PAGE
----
Director of Graduate Education Elizabeth Stringer Keefe’s spring course, Curricular Innovations and Assistive Technology, definitely had that ripped- from-the- headlines feel. “When schools shut down for in-person instruction, I said I can’t go back to my old syllabus,” explains Stringer Keefe, author of “Remixing the Curriculum: The Teacher’s Guide to Technology in the Classroom” and “Reclaiming Accountability in Teacher Education.” “Suddenly teachers, many of whom had no technology training, were forced to teach online … I knew that our teacher candidates would need those skills to be well prepared for the field.”

Stringer Keefe retooled the course to give students practice in planning and teaching both synchronous and asynchronous lessons, providing highly specific coaching and feedback weekly.

Students appreciated the preparation. “Dr. Stringer Keefe is so knowledgeable. She looks at what’s going on in the world and prepares us for that,” says Waverly Ciffolillo ’18, M’20, who now teaches in Stoughton. “When we went remote, she had us create our own remote lessons. Then she recruited as many students as she could to attend the online sessions: she reached out to neighboring districts to share the lesson schedules with parents. The practice was invaluable.”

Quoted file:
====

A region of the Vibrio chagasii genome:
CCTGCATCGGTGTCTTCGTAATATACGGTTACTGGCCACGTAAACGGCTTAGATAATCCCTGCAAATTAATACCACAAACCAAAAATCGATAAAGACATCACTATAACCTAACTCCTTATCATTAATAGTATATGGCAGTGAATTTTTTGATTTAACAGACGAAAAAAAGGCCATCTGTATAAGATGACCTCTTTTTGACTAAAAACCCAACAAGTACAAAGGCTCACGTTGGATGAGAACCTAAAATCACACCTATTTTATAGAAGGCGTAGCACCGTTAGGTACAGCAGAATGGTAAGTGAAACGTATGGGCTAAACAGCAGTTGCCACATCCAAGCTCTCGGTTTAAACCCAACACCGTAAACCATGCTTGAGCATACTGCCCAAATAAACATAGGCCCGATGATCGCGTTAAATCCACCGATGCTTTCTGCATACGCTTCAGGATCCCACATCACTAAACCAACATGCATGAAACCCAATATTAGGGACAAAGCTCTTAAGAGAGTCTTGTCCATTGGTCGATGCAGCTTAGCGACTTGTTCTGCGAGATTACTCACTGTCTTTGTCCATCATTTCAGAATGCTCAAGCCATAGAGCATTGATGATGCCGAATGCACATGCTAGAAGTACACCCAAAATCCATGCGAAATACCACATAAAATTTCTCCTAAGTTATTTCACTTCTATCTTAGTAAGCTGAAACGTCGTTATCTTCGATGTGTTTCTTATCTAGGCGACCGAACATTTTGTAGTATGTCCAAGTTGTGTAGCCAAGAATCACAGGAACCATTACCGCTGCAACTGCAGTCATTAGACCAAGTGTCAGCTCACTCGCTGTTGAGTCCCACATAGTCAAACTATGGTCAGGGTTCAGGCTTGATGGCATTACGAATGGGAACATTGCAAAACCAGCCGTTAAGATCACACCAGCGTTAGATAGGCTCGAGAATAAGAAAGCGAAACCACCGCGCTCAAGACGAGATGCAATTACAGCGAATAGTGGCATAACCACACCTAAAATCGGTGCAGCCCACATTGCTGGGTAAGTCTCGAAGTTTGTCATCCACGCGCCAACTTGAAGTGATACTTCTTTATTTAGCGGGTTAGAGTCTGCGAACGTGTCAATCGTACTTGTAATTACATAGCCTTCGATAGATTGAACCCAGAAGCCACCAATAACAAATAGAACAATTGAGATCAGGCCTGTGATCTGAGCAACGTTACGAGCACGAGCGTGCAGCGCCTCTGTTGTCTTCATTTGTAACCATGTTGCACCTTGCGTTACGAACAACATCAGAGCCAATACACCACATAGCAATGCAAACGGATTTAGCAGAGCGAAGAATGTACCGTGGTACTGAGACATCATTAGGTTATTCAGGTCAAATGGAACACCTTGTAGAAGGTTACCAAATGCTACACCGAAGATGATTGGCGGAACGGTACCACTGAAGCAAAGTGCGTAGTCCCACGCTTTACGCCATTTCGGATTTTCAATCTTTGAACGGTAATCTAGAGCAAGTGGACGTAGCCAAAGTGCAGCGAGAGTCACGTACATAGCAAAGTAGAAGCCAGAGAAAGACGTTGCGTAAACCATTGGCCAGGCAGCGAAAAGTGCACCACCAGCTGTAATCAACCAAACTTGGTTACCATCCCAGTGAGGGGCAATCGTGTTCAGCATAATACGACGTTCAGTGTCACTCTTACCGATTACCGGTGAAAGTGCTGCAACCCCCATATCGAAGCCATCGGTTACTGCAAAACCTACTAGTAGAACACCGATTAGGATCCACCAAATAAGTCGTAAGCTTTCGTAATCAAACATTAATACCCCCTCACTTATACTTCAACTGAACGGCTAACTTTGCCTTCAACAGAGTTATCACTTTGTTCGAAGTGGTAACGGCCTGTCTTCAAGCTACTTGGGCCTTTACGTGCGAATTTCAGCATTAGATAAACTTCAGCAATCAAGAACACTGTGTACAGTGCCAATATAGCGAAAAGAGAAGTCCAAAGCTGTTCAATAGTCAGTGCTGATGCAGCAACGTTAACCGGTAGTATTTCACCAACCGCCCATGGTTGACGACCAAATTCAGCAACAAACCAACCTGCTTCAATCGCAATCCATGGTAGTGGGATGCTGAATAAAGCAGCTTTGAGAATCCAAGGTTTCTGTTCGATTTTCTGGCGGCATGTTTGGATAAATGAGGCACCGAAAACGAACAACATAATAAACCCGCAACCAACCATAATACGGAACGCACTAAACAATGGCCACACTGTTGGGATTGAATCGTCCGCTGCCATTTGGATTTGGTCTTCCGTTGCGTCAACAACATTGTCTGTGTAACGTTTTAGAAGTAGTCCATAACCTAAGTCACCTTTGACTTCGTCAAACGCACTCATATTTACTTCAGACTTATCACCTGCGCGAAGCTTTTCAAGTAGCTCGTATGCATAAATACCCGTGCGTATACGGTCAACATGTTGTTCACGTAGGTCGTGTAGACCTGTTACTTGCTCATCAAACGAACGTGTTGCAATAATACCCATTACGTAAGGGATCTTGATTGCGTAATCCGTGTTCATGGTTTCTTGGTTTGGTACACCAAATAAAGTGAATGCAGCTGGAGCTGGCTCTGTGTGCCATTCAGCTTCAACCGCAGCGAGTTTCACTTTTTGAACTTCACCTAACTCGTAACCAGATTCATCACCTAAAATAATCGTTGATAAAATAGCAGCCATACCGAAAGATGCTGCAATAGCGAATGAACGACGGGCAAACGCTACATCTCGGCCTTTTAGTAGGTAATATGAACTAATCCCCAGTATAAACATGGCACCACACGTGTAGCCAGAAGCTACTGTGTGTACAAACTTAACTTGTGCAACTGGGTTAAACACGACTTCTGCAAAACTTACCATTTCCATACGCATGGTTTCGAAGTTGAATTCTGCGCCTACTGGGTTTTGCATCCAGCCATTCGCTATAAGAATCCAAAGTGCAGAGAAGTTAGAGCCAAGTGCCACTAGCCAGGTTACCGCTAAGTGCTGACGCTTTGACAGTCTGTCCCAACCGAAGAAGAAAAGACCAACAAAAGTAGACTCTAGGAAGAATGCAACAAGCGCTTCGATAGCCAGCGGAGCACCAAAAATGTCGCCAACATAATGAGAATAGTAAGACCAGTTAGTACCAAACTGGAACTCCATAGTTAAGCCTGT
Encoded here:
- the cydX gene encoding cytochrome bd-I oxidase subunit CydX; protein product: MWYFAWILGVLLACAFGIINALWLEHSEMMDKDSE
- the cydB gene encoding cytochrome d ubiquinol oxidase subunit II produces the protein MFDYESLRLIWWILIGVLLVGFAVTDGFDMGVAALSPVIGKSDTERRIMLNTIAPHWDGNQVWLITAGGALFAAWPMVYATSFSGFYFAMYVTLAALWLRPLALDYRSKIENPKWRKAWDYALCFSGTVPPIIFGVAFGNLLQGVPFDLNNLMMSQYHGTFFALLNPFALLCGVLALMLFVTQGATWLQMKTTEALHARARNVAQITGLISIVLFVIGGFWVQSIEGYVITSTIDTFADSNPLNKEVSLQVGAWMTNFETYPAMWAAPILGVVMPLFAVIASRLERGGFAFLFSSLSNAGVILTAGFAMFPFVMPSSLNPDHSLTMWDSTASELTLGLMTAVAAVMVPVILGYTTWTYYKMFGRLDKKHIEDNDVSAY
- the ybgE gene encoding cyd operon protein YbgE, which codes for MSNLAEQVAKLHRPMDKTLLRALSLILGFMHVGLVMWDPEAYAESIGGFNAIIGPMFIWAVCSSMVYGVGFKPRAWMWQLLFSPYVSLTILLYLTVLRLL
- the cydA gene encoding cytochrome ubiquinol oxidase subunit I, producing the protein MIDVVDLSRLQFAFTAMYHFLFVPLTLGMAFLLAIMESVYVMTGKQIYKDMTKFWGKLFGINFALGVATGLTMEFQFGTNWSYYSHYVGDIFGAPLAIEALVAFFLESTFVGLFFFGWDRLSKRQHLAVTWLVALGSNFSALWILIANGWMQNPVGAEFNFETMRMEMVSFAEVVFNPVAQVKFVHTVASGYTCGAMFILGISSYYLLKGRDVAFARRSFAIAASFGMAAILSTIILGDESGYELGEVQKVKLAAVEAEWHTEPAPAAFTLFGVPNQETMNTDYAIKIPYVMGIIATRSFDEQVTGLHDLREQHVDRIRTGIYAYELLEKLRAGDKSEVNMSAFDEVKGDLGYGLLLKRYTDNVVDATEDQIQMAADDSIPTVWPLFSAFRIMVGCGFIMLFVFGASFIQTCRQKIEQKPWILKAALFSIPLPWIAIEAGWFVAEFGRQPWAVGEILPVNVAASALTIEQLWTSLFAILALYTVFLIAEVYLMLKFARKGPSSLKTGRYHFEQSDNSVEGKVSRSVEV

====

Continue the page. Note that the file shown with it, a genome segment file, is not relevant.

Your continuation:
The experience was so powerful that Stringer Keefe turned it into a research article, “Learning to Practice Digitally: Advancing Preservice Teachers’ Preparation via Virtual Teaching and Coaching,” and submitted
it to the Journal of Technology and Teacher Education. The peer-reviewed journal received more than 300 submissions for its fall 2020 issue; hers was one of 30 chosen for publication.

“Candidates who develop digital literacy and have supported experiences teaching virtually will be better prepared for future school closures, which given the current situation, seems more of a certainty than possibility,” she writes in the article’s conclusion. “This international health crisis has put many of education’s shortcomings on full display, not the least of which is the urgent need to embrace digital technology as part of teacher preparation and digital teaching competencies as part of teacher preparation program outcomes.”